1932

Abstract

Wild plants and their associated pathogens are involved in ongoing interactions over millennia that have been modified by coevolutionary processes to limit the spatial extent and temporal duration of disease epidemics. These interactions are disrupted by modern agricultural practices and social activities, such as intensified monoculture using superior varieties and international trading of agricultural commodities. These activities, when supplemented with high resource inputs and the broad application of agrochemicals, create conditions uniquely conducive to widespread plant disease epidemics and rapid pathogen evolution. To be effective and durable, sustainable disease management requires a significant shift in emphasis to overtly include ecoevolutionary principles in the design of adaptive management programs aimed at minimizing the evolutionary potential of plant pathogens by reducing their genetic variation, stabilizing their evolutionary dynamics, and preventing dissemination of pathogen variants carrying new infectivity or resistance to agrochemicals.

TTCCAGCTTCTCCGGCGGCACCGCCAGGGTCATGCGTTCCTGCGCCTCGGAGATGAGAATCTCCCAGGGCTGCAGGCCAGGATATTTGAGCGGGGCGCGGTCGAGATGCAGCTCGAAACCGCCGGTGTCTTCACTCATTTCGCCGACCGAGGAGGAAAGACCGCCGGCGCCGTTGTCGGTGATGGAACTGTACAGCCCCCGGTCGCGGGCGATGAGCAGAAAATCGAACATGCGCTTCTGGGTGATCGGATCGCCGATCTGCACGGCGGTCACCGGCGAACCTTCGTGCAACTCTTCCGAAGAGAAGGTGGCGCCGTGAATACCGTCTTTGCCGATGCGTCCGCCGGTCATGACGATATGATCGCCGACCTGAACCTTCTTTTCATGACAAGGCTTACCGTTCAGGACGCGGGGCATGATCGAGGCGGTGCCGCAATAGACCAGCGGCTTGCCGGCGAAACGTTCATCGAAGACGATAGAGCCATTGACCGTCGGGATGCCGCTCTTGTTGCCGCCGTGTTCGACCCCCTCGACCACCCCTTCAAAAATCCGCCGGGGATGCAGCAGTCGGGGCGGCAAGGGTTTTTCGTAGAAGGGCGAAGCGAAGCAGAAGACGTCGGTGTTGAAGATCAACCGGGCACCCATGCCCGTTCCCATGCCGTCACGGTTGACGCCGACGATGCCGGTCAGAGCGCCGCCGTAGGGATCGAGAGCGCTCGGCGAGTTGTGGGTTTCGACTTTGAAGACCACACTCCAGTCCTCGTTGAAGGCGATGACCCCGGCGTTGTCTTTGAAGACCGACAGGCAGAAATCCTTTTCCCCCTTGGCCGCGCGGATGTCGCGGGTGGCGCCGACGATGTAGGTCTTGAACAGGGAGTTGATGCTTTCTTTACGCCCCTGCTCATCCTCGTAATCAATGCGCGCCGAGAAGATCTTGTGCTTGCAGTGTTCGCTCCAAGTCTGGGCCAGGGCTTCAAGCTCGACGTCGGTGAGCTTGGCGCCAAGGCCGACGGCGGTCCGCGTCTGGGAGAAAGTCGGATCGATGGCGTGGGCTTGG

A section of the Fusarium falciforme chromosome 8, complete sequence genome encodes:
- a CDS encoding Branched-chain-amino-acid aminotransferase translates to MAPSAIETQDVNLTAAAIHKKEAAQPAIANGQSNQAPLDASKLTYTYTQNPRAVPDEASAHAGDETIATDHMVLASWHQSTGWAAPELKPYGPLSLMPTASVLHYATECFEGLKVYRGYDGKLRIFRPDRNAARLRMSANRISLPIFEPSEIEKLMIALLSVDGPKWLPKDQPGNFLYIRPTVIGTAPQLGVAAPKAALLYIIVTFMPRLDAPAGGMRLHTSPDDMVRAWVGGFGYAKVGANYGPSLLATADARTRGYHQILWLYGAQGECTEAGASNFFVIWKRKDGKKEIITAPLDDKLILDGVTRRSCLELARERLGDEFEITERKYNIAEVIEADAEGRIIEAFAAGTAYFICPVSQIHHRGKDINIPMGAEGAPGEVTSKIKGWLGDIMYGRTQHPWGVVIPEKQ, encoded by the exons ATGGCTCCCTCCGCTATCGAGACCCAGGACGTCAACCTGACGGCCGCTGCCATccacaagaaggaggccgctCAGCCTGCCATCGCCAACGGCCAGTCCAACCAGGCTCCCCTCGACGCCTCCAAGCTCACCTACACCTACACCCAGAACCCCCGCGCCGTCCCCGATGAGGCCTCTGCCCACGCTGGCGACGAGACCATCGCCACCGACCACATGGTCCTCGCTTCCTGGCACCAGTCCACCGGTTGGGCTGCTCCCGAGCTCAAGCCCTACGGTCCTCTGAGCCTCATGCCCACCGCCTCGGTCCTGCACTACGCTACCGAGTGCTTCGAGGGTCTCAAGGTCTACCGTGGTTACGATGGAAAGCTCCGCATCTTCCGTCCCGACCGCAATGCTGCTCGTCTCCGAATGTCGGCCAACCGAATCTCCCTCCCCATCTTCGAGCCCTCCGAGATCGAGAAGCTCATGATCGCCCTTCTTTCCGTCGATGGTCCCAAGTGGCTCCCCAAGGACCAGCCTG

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2015-08-04
2024-04-14
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